Thank you all for the packages I've received this week. They have been great. I now have a lot of candy and am sharing with my roommates. Also thank you for the Christmas present, I'll have you know that I have not opened it. I also haven't packed yet, so we will see how much space I have.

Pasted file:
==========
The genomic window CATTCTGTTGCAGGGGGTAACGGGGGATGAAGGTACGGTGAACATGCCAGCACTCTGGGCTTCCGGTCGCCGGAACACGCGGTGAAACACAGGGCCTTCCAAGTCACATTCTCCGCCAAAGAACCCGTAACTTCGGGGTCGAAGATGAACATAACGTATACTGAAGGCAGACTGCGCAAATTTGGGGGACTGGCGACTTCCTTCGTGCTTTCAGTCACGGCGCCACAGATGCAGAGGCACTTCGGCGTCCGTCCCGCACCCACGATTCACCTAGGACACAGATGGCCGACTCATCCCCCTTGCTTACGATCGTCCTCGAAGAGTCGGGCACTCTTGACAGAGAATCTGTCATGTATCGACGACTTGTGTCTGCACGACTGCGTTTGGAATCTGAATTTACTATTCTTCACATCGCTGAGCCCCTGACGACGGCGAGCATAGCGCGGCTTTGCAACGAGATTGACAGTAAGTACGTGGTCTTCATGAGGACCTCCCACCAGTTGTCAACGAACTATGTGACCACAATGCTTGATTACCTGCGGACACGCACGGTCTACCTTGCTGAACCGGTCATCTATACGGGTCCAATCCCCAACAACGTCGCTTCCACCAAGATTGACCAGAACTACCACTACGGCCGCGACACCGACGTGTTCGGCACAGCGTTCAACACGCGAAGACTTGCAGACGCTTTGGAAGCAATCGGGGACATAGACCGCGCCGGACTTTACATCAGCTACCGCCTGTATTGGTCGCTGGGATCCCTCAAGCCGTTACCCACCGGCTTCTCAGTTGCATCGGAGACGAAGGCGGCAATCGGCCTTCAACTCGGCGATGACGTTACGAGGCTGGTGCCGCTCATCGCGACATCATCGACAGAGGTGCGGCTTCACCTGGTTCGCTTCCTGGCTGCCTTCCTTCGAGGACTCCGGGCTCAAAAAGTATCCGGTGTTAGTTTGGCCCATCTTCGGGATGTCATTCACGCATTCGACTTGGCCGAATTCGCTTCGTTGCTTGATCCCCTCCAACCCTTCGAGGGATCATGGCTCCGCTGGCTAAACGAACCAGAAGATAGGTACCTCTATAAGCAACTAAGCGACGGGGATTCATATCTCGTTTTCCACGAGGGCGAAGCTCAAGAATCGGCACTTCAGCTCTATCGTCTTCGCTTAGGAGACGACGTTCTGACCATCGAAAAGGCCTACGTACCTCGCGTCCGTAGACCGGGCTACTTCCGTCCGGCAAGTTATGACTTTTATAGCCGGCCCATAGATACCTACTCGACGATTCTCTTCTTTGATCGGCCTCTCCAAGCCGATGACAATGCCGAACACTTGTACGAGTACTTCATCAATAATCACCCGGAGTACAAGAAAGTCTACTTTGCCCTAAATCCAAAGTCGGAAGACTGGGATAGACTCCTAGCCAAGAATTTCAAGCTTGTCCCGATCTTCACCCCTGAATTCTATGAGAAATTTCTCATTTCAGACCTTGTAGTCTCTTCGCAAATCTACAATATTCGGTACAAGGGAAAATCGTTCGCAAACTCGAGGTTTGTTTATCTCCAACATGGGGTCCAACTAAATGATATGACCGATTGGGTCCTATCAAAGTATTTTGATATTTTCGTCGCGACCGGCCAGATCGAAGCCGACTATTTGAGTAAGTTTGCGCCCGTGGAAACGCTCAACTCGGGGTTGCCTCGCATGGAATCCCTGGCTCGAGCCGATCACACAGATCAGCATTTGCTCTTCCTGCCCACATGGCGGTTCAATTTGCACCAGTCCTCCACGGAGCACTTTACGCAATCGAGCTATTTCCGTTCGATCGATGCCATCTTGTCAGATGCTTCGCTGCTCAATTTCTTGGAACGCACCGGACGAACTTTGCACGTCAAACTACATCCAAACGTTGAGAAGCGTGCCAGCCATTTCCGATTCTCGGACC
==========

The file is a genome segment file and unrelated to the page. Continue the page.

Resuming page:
This week was an interesting week. It is our last full week so some things in our schedule changed. We had "In Field Orientation" yesterday, which is supposed to better prepare us for the actual mission field. It took all day. So we have Preperation day today, Saturday, instead of Friday. The other big change this week was Thanksgiving. Thanksgiving is unlike any day in the Missionary Training Center or any Thanksgiving I've had. It was nice to have Thanksgiving right before leaving. For Thanksgiving there was a devotional, as well as a humanitarian aid project we worked on. At the devotional they selected two missionaries to speak, one of them was Sister Ycmat from my district. She spoke to the missionaries about tender mercies of the Lord. The other missionary spoke mostly about how thankful he was for the missionaries that found him. Following the missionary speakers, Sis. Wendy Nelson spoke. She spoke about doing things after the manner of God and not of man. She gave an example of the Nauvoo temple and how the architect wanted a different style than Joseph Smith directed, but Joseph Smith insisted on the Lords way. She also told a story about Elder Russell M. Nelson trusting in the Lord and doing the things God told him to even though it was against the wisdom of man. One of those was to leave his prominent career to become an apostle. The last speaker was her husband Elder Russell M. Nelson of the Quorum of the Twelve Apostles. He talked to us about giving thanks, an appropriate subject for Thanksgiving. He told us about the word Alleluia, which means Praise to God. He talked about the many hymns and shouts of praise in the scriptures. He told us of some miracles in his life, and ways that he personally gave thanks to God. He showed that everything we are is because of God and he deserves our thanks every hour of every day. He said that he does his best each day, and then thanks God for everything that has been done, because God ultimately made everything fall in place. He told us about his first few years as an Apostle, where he was new and inexperienced in his calling. He told how much each day he had to be thankful for and about some of the ways he could see the Lord each day in his life. He told us about special prayers of gratitude he has given, and that after great blessings we need to give a special thanks for them. It was really powerful. He was a very amazing and spiritual speaker.